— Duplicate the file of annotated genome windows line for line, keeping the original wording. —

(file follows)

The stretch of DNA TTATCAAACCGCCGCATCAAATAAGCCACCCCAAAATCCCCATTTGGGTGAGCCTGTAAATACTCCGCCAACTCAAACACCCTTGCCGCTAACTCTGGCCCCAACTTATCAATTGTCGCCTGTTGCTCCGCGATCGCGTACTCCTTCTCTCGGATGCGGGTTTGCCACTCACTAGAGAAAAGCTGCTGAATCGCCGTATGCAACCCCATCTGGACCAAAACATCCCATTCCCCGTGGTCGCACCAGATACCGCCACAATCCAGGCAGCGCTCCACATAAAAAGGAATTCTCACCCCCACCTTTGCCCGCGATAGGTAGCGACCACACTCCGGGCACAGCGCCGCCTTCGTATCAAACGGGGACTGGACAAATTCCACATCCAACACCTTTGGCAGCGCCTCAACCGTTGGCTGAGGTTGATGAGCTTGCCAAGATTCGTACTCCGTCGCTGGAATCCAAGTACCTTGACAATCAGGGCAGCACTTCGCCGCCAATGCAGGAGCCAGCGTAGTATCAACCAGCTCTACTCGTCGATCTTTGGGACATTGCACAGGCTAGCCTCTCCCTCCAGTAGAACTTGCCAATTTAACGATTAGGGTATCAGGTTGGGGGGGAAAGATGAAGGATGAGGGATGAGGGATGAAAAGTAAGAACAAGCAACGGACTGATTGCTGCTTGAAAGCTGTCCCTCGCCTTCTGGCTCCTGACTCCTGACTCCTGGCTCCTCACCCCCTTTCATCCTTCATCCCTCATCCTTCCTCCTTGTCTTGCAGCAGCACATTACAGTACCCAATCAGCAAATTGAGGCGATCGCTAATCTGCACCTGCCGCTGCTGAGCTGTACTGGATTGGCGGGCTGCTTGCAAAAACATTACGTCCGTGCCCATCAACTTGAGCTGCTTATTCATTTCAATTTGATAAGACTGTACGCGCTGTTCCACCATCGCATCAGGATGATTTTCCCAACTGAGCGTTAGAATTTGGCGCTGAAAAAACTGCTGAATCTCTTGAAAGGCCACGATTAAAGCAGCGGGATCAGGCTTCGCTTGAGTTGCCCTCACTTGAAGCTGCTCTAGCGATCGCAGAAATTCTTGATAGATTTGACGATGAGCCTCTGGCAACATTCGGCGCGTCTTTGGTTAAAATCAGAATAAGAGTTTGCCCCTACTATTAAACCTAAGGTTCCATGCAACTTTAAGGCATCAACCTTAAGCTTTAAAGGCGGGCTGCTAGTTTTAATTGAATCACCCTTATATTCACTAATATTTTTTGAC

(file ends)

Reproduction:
The stretch of DNA TTATCAAACCGCCGCATCAAATAAGCCACCCCAAAATCCCCATTTGGGTGAGCCTGTAAATACTCCGCCAACTCAAACACCCTTGCCGCTAACTCTGGCCCCAACTTATCAATTGTCGCCTGTTGCTCCGCGATCGCGTACTCCTTCTCTCGGATGCGGGTTTGCCACTCACTAGAGAAAAGCTGCTGAATCGCCGTATGCAACCCCATCTGGACCAAAACATCCCATTCCCCGTGGTCGCACCAGATACCGCCACAATCCAGGCAGCGCTCCACATAAAAAGGAATTCTCACCCCCACCTTTGCCCGCGATAGGTAGCGACCACACTCCGGGCACAGCGCCGCCTTCGTATCAAACGGGGACTGGACAAATTCCACATCCAACACCTTTGGCAGCGCCTCAACCGTTGGCTGAGGTTGATGAGCTTGCCAAGATTCGTACTCCGTCGCTGGAATCCAAGTACCTTGACAATCAGGGCAGCACTTCGCCGCCAATGCAGGAGCCAGCGTAGTATCAACCAGCTCTACTCGTCGATCTTTGGGACATTGCACAGGCTAGCCTCTCCCTCCAGTAGAACTTGCCAATTTAACGATTAGGGTATCAGGTTGGGGGGGAAAGATGAAGGATGAGGGATGAGGGATGAAAAGTAAGAACAAGCAACGGACTGATTGCTGCTTGAAAGCTGTCCCTCGCCTTCTGGCTCCTGACTCCTGACTCCTGGCTCCTCACCCCCTTTCATCCTTCATCCCTCATCCTTCCTCCTTGTCTTGCAGCAGCACATTACAGTACCCAATCAGCAAATTGAGGCGATCGCTAATCTGCACCTGCCGCTGCTGAGCTGTACTGGATTGGCGGGCTGCTTGCAAAAACATTACGTCCGTGCCCATCAACTTGAGCTGCTTATTCATTTCAATTTGATAAGACTGTACGCGCTGTTCCACCATCGCATCAGGATGATTTTCCCAACTGAGCGTTAGAATTTGGCGCTGAAAAAACTGCTGAATCTCTTGAAAGGCCACGATTAAAGCAGCGGGATCAGGCTTCGCTTGAGTTGCCCTCACTTGAAGCTGCTCTAGCGATCGCAGAAATTCTTGATAGATTTGACGATGAGCCTCTGGCAACATTCGGCGCGTCTTTGGTTAAAATCAGAATAAGAGTTTGCCCCTACTATTAAACCTAAGGTTCCATGCAACTTTAAGGCATCAACCTTAAGCTTTAAAGGCGGGCTGCTAGTTTTAATTGAATCACCCTTATATTCACTAATATTTTTTGAC